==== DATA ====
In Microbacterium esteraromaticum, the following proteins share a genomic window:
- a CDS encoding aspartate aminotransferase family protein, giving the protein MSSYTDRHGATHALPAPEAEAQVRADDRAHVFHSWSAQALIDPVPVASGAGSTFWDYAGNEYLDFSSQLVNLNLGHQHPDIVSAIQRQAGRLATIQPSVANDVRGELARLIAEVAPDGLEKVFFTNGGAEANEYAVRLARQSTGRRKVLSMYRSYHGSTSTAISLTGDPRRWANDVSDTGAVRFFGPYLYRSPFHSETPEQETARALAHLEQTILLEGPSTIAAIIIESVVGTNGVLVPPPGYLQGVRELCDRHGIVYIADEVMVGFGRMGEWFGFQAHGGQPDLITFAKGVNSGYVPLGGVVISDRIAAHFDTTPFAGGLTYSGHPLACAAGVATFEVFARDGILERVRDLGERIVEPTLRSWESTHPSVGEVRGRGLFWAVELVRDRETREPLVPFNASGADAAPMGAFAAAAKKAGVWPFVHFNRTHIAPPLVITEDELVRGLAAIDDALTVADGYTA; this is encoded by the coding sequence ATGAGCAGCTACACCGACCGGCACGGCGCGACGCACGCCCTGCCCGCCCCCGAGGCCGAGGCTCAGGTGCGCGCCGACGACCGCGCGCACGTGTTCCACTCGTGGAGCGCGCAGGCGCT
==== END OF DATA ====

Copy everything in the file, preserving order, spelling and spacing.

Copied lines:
In Microbacterium esteraromaticum, the following proteins share a genomic window:
- a CDS encoding aspartate aminotransferase family protein, giving the protein MSSYTDRHGATHALPAPEAEAQVRADDRAHVFHSWSAQALIDPVPVASGAGSTFWDYAGNEYLDFSSQLVNLNLGHQHPDIVSAIQRQAGRLATIQPSVANDVRGELARLIAEVAPDGLEKVFFTNGGAEANEYAVRLARQSTGRRKVLSMYRSYHGSTSTAISLTGDPRRWANDVSDTGAVRFFGPYLYRSPFHSETPEQETARALAHLEQTILLEGPSTIAAIIIESVVGTNGVLVPPPGYLQGVRELCDRHGIVYIADEVMVGFGRMGEWFGFQAHGGQPDLITFAKGVNSGYVPLGGVVISDRIAAHFDTTPFAGGLTYSGHPLACAAGVATFEVFARDGILERVRDLGERIVEPTLRSWESTHPSVGEVRGRGLFWAVELVRDRETREPLVPFNASGADAAPMGAFAAAAKKAGVWPFVHFNRTHIAPPLVITEDELVRGLAAIDDALTVADGYTA; this is encoded by the coding sequence ATGAGCAGCTACACCGACCGGCACGGCGCGACGCACGCCCTGCCCGCCCCCGAGGCCGAGGCTCAGGTGCGCGCCGACGACCGCGCGCACGTGTTCCACTCGTGGAGCGCGCAGGCGCT